As restaurants revolt against the high fees of UberEats and Menulog, a new rival has quietly launched in Brisbane offering $11 meals.
As restaurants revolt against the high fees of UberEats and Menulog, a new rival has quietly launched in Brisbane offering $11 meals.

$11 meals: UberEats rival launches

AS embattled restaurants revolt against the high fees of delivery apps, a new online service is offering a tasty alternative, with $11 dishes.

No Biggie launched quietly in Brisbane this week, and already has several eateries on board.

Customers order a batch of five or 10 meals ($55 or $110) on Sunday and collect from their preferred venue on Wednesday.

Tandoori-spiced chicken breast with vegetable couscous and toasted almonds: one of the tasty meals from No Biggie, a new online venture that aims to help overcome the biggest crisis the hospitality industry has ever faced. Picture: supplied.
Tandoori-spiced chicken breast with vegetable couscous and toasted almonds: one of the tasty meals from No Biggie, a new online venture that aims to help overcome the biggest crisis the hospitality industry has ever faced. Picture: supplied.

Think tandoori-spiced chicken breast with vegetable couscous and toasted almonds; steamed fish with gremolata sauce, roast sweet potato, seasonal greens; and gnocchi with tomato and kalamata olive sauce, pesto-dressed greens.

Restaurants receive $9 of every $11, with $2 to No Biggie to cover marketing, menu creation, ingredients' list, packaging stickers and menu cards.

The five-dish menu changes weekly, and complements a venue's existing takeway and delivery offerings.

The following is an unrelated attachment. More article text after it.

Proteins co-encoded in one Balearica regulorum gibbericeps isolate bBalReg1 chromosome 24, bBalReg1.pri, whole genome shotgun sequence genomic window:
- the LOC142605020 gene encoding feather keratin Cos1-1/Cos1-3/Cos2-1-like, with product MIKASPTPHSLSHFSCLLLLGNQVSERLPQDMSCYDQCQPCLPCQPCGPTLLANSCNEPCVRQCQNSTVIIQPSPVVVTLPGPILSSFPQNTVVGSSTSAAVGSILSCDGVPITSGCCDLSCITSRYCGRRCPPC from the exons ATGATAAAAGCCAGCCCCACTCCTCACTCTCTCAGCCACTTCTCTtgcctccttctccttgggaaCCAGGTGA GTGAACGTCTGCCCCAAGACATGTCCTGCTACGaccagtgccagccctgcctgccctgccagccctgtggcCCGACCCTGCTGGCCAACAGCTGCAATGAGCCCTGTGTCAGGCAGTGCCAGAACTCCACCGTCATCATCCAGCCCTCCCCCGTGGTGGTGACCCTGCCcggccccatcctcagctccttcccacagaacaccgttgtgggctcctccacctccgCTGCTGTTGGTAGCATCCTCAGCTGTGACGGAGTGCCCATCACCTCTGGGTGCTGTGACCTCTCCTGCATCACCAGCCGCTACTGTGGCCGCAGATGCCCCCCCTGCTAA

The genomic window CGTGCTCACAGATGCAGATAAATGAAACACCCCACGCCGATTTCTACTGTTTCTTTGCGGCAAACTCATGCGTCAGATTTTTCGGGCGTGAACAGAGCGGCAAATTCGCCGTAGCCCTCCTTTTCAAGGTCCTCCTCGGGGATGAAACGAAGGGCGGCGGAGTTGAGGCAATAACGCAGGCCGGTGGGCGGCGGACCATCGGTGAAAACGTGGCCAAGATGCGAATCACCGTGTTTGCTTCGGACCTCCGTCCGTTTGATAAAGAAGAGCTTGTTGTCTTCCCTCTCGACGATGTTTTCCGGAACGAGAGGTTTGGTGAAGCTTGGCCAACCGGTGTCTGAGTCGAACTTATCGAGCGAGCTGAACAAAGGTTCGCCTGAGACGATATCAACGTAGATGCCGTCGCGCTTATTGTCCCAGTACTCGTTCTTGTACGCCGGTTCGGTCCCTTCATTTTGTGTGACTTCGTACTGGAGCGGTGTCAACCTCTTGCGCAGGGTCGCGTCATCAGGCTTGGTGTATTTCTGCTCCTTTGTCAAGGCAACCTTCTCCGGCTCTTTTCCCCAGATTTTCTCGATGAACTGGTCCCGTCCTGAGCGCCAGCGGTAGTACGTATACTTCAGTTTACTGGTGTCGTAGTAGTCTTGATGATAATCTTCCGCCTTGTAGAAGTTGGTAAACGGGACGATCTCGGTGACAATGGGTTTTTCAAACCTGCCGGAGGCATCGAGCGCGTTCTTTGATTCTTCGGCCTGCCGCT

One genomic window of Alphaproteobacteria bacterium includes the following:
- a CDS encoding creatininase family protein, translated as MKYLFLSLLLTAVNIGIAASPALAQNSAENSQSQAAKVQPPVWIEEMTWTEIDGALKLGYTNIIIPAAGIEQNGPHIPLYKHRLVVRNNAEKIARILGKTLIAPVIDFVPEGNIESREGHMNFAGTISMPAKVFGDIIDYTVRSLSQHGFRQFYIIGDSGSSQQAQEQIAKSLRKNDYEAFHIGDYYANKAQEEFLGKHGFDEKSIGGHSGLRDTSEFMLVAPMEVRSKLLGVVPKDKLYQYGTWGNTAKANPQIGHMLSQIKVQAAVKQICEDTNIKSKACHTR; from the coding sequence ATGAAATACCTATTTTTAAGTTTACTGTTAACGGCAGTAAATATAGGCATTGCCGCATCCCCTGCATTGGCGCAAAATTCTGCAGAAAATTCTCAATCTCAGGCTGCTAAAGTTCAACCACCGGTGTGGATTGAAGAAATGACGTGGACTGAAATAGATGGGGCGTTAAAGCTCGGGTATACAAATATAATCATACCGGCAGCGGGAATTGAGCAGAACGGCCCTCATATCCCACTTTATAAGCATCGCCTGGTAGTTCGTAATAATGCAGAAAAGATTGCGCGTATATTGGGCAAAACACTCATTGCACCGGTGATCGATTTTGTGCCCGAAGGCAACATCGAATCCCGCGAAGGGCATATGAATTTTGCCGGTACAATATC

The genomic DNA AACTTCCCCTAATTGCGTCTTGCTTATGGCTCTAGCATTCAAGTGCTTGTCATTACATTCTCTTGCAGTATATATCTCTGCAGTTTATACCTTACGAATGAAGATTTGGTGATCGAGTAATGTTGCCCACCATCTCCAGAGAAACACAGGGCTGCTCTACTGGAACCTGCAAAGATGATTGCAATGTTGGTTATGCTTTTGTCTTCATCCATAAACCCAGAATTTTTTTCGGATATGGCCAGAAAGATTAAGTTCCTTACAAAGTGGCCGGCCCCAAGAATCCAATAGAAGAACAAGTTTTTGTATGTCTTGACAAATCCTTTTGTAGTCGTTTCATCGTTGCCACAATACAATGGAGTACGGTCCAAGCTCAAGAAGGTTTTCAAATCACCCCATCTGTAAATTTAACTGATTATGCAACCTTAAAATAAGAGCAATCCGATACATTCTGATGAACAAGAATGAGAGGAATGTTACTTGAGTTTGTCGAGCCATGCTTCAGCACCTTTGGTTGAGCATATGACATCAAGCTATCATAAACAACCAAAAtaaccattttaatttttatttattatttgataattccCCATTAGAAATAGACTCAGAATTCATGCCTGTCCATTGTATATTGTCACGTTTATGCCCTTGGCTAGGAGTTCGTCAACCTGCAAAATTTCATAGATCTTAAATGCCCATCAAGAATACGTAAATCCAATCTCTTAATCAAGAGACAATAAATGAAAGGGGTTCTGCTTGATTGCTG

Founder Phil Trenbath said the idea was a quick pivot after the hospitality industry was effectively shut down by the Federal Government three weeks ago.

"In the first three days we did more than 2000 meals, and have added dietary requirements to the menus," Mr Trenbath said.

"It's minimum disruption for restaurants because we are getting the customers for them and they have a few days to prepare.

"Our aim is to keep hospitality workers employed, suppliers who are the silent victims in all of this, and locals fed with ready-to-eat meals."

Mr Trenbath, a partner in The Mark Agency consultancy, has also launched No Biggie in Canberra and Sydney, with Melbourne next week.

"It is unsustainable for restaurants to be using UberEats and other apps which take up to 40 per cent of every order," he said.

Motorwagen is one of many Brisbane restaurants taking part in No Biggie.
Motorwagen is one of many Brisbane restaurants taking part in No Biggie.

Participating local outlets include: Sutton's Beach Pavilion (Redcliffe), King Tea (Paddington), Toasted Café (Everton Park) and Isles Lane, Alba Bar and Motorwagen (all CBD).

No Biggie joins other initiatives including Feed The Frontline, where people donate via GoFundMe to buy a meal voucher for an essential worker from Brisbane restaurants E'cco, The Wolfe, Spaghetti House, Moda, 85 Miskin, Proof BBQ & Booze and BurgerPl8. More than $27,000 has been raised in three weeks.

Phil Johnson of E’cco, Josh Lopez from The Wolfe and Javier Codina from Moda are cooking for medical workers as part of Feed The Frontline. Picture: AAP Image/Josh Woning.
Phil Johnson of E’cco, Josh Lopez from The Wolfe and Javier Codina from Moda are cooking for medical workers as part of Feed The Frontline. Picture: AAP Image/Josh Woning.

Meanwhile, restaurateur Phil Calcutt has struck out on his own to deliver meals from his Hudson's Corner in Albion, The Smoke Barbecue in New Farm and Bluegrass Barbecue in Eaton's Hill.

Mr Calcutt said fees from apps like UberEats and Menulog were exorbitant, at around $6000 a week, and attempts to negotiate reduced fees had been refused.

Originally published as $11 meals: UberEats rival launches in Brisbane


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